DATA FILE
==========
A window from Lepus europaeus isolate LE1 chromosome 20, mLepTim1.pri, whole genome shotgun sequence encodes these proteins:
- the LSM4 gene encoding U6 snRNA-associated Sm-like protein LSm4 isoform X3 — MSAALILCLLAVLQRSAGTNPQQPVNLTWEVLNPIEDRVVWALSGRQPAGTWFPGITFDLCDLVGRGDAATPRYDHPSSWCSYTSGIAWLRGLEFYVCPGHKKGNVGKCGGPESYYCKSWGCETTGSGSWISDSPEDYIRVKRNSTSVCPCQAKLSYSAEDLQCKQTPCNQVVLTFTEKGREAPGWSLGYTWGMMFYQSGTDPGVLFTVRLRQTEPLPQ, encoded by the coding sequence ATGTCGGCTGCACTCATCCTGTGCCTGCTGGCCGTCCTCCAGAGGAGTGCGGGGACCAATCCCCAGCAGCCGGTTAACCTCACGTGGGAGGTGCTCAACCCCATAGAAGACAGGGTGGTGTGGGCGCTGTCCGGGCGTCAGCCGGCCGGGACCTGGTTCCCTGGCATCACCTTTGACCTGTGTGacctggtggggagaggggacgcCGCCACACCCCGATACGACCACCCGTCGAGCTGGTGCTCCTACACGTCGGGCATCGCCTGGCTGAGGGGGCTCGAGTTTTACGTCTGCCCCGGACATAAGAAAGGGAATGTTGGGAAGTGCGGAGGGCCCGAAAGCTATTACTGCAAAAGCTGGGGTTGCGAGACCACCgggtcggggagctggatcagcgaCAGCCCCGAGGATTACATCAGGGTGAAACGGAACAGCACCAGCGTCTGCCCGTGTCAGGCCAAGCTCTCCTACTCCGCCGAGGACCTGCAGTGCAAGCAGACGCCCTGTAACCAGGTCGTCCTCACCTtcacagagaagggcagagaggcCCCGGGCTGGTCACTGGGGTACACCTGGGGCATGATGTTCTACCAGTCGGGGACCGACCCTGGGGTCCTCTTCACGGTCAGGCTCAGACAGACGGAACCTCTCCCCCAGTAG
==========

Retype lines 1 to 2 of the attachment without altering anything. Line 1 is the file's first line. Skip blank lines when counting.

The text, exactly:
A window from Lepus europaeus isolate LE1 chromosome 20, mLepTim1.pri, whole genome shotgun sequence encodes these proteins:
- the LSM4 gene encoding U6 snRNA-associated Sm-like protein LSm4 isoform X3 — MSAALILCLLAVLQRSAGTNPQQPVNLTWEVLNPIEDRVVWALSGRQPAGTWFPGITFDLCDLVGRGDAATPRYDHPSSWCSYTSGIAWLRGLEFYVCPGHKKGNVGKCGGPESYYCKSWGCETTGSGSWISDSPEDYIRVKRNSTSVCPCQAKLSYSAEDLQCKQTPCNQVVLTFTEKGREAPGWSLGYTWGMMFYQSGTDPGVLFTVRLRQTEPLPQ, encoded by the coding sequence ATGTCGGCTGCACTCATCCTGTGCCTGCTGGCCGTCCTCCAGAGGAGTGCGGGGACCAATCCCCAGCAGCCGGTTAACCTCACGTGGGAGGTGCTCAACCCCATAGAAGACAGGGTGGTGTGGGCGCTGTCCGGGCGTCAGCCGGCCGGGACCTGGTTCCCTGGCATCACCTTTGACCTGTGTGacctggtggggagaggggacgcCGCCACACCCCGATACGACCACCCGTCGAGCTGGTGCTCCTACACGTCGGGCATCGCCTGGCTGAGGGGGCTCGAGTTTTACGTCTGCCCCGGACATAAGAAAGGGAATGTTGGGAAGTGCGGAGGGCCCGAAAGCTATTACTGCAAAAGCTGGGGTTGCGAGACCACCgggtcggggagctggatcagcgaCAGCCCCGAGGATTACATCAGGGTGAAACGGAACAGCACCAGCGTCTGCCCGTGTCAGGCCAAGCTCTCCTACTCCGCCGAGGACCTGCAGTGCAAGCAGACGCCCTGTAACCAGGTCGTCCTCACCTtcacagagaagggcagagaggcCCCGGGCTGGTCACTGGGGTACACCTGGGGCATGATGTTCTACCAGTCGGGGACCGACCCTGGGGTCCTCTTCACGGTCAGGCTCAGACAGACGGAACCTCTCCCCCAGTAG